Grapefruit – A Myriad Health Benefits

It’s hard to believe that the grapefruit – a regularly featured item on many breakfast tables – has not always enjoyed popularity. In fact, the grapefruit as we know it today differs quite a bit from its predecessors.

Actually a hybrid of the orange and the pomelo (a citrus fruit that is also spelled pummelo), the grapefruit is a result of natural cross breeding. When it was first discovered in the 1700s in Barbados, the sour taste and abundance of seeds made the grapefruit generally undesirable for human consumption. The sweeter, tastier grapefruit that we enjoy today can be attributed to decades of horticultural improvements.

Grapefruit (citrus paradisi) varieties are named by color – white (yellowish white) and pink (ranging from the lighter yellowish pink to an intense dark ruby) – that refers to the fruit’s flesh, not the exterior skin. Both seeded and seedless varieties are widely available.

Available year-round, the grapefruit’s peak season is winter through spring. Grapefruit flourishes in a warm subtropical climate. Since it was first introduced to the United States in the 1820s, grapefruit has become a major crop in several states; in fact, the US is now the world’s major grapefruit producer. The large majority (eighty percent) of the US grapefruit crop comes from Florida, with the rest grown in Arizona, California, and Texas. Other leading grapefruit producers include Brazil, Israel, and South Africa.

The grapefruit’s name has been the focus of a surprising amount of controversy over the years, due to the fact that many people felt the name was not appealing and therefore interfering with public acceptance. The fruit was first dubbed grapefruit in 1814 in Jamaica because of how it grows in clusters, just as grapes do. (The number of grapefruits in each cluster varies.) A 1962 commission recommended changing the fruit’s name to increase sales by enhancing its public image, but consumers were not receptive to the change. The grapefruit’s name remained intact.

When shopping for fresh grapefruit, choose one that is heavy and firm but springy to the touch. (Heavier weight means more juice inside the fruit.) The grapefruit skin should be bright yellow with perhaps a hint of blush. Scratches and discolorations on the grapefruit’s skin will not impact the quality or taste of the fruit.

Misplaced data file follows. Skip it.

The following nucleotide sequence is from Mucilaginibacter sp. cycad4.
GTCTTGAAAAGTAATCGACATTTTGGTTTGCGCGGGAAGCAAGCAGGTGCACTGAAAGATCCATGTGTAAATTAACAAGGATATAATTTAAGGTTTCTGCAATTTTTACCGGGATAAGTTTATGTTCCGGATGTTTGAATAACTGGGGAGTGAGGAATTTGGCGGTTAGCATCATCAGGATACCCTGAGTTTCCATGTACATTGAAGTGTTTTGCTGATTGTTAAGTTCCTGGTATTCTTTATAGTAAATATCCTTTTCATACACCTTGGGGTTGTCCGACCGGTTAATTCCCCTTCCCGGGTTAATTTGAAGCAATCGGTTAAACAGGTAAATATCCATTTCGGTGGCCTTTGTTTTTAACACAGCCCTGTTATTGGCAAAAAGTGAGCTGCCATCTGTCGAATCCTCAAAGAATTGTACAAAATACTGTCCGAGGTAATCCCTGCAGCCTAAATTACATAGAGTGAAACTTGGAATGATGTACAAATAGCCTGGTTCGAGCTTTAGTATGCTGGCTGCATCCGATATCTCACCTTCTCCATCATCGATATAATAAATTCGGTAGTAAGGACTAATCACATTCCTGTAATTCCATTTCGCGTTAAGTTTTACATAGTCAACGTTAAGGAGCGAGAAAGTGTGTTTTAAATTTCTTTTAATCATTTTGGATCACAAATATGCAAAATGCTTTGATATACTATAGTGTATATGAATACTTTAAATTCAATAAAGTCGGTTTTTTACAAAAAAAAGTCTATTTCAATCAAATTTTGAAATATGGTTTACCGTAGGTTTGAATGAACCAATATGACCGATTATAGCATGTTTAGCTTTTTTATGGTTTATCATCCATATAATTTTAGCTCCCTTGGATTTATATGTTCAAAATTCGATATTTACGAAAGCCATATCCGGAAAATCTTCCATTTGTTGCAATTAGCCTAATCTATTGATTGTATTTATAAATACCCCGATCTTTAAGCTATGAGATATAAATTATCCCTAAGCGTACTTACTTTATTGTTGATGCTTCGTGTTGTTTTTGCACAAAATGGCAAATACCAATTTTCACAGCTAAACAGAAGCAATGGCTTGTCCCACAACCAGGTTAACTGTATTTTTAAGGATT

Grapefruits will keep for up to one week at room temperature, and up to three weeks in the refrigerator vegetable crisper compartment.

Grapefruit flesh and juice impart myriad health benefits. A single grapefruit provides the recommended full daily allowance of vitamin C, so it is an excellent immunity builder. Research indicates that grapefruit lowers cholesterol, and grapefruit pectin is a form of soluble fiber that reduces hardening of the arteries. Pink and ruby varieties are a good source of the antioxidant lycopene, which decreases risk for heart disease and some cancers. Grapefruit enhances the liver’s enzymes, which in turn aids the body in detoxification.

The Grapefruit Diet gained tremendous publicity and acceptance in the 1970s. Although it was proven not to be a healthy eating plan for the long term, the diet and its consequent publicity did raise public awareness of grapefruit’s health benefits and instilled a general perception of the grapefruit as a weight loss miracle.

One caution regarding grapefruit is that it can increase the potency of many prescription drugs. Grapefruit’s health benefits far outweigh any risks, but it is always a good idea to discuss any potential food or drink interactions with your physician.

Whether adding sparkle to a green salad, tang to a vodka cocktail, or fresh zip to a fruit compote, the grapefruit has come a long way in establishing itself as a delicious addition to the fruit basket.

Here is a recipe that makes a traditional breakfast treat or healthful dessert. One tasty alternative is to replace the granulated sugar and cinnamon with an equal amount of brown sugar.

Broiled Grapefruit

1 large grapefruit, sliced in half
1 tablespoon granulated sugar
¼ teaspoon cinnamon
2 maraschino cherries

Prepare each grapefruit half for easier eating by running a sharp knife between the flesh and skin, then along each segment.
Mix sugar and cinnamon.
Sprinkle evenly on each grapefruit half.
Place in broiling pan about 5 inches from element.
Broil until sugar melts.
Garnish with maraschino cherry.



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